In this study, we aimed at unfolding the temporal interplay between sadness, experiential avoidance, self-esteem, feeling of being close to others, and paranoia during one ESM week among 23 participants with high scores in paranoia. We applied temporal network analysis and computed three network models to examine within‐ and between-individual differences over time. The contemporaneous and between-subject networks consider the way that the variables of interest covary, at the same time point and on average, respectively; the latter in effect replicates cross-sectional analyses previously reported in the literature but with longitudinal data (Epskamp et al., 2018c,d). The temporal network allows us to move closer to identifying the potential causal interplay between the variables by considering how events at one time point predicts what happens at the next. It is worth noting that, because of the timing of the ESM assessments, the temporal model can only detect potential causal associations that take place over a number of hours (Greene et al., 2018). Note also that all nodes show self-loops, indicating that all variables predict themselves at the next time frame, which may point to a degree of stability in the variables. Some previous ESM studies have used lagged data to identify how changes in specific variables lead to changes in others, for example how low self-esteem (Thewissen et al., 2008), experiential avoidance (Udachina et al., 2014), and momentary attachment insecurity (Sitko et al., 2016) relate to paranoia, but network analysis allows the interplay between all of these variables to be considered at the same time. Together, these networks provide insights into the dynamical nature of paranoid beliefs when taking into account different time frames.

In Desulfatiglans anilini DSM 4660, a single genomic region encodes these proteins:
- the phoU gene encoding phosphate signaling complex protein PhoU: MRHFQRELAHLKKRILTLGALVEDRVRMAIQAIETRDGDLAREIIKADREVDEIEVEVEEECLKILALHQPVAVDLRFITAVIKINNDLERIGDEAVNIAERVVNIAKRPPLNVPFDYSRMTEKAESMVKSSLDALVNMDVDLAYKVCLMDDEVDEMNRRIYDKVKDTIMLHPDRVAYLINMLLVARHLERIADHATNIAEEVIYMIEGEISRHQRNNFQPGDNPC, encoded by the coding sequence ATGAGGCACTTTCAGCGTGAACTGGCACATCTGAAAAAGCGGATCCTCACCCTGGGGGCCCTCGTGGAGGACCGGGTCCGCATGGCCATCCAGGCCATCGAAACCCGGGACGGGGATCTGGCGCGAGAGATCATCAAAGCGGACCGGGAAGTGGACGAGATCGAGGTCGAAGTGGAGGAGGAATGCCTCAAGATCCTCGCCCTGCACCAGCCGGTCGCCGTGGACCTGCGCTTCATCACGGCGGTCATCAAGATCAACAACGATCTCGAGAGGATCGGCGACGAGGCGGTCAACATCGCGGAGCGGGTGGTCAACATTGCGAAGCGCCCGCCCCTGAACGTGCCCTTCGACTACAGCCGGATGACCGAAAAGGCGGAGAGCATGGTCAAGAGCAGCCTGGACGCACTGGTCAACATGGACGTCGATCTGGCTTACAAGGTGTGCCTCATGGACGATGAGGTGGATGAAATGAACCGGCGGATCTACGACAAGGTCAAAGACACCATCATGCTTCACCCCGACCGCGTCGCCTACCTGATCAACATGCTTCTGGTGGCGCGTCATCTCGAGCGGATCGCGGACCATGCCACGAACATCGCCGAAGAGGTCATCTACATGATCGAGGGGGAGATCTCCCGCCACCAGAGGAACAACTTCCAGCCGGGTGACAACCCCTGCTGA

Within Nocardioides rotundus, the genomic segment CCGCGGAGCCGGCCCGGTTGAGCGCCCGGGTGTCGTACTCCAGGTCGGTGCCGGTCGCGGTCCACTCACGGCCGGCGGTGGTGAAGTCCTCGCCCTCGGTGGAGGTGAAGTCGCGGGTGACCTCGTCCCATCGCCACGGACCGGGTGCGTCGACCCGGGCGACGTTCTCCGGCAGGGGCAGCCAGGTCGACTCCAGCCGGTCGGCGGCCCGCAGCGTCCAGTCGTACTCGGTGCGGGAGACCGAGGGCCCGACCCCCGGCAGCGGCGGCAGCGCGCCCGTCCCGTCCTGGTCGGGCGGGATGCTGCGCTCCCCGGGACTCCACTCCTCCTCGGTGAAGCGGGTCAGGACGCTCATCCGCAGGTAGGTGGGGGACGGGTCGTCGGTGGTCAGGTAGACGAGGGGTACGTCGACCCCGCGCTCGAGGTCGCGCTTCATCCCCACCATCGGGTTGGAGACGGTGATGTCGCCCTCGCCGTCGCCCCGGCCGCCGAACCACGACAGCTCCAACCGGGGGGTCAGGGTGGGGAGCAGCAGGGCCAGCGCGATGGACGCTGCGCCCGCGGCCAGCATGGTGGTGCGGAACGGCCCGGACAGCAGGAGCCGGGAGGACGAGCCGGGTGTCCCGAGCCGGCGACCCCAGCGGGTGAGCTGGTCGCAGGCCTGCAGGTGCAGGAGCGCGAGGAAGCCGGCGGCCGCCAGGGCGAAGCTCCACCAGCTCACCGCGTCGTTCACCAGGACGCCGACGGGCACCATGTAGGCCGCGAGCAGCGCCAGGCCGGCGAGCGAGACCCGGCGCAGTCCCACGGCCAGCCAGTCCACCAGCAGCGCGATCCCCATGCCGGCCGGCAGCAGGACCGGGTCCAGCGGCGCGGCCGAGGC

Perhaps the most surprising finding is a negative one: paranoia was not directly related to self-esteem in any of the three networks. Hence, although there has been consistent evidence supporting the role of self-esteem in paranoia from previous studies (Kesting and Lincoln, 2013; Murphy et al., 2018), the current findings do not replicate this effect and therefore call into question psychological models which afford self-esteem a central role, for example the attributional model of paranoia proposed by Bentall et al. (2001). Several explanations could account for this unexpected lack of association, other than the possibility that it does not, in fact, exist.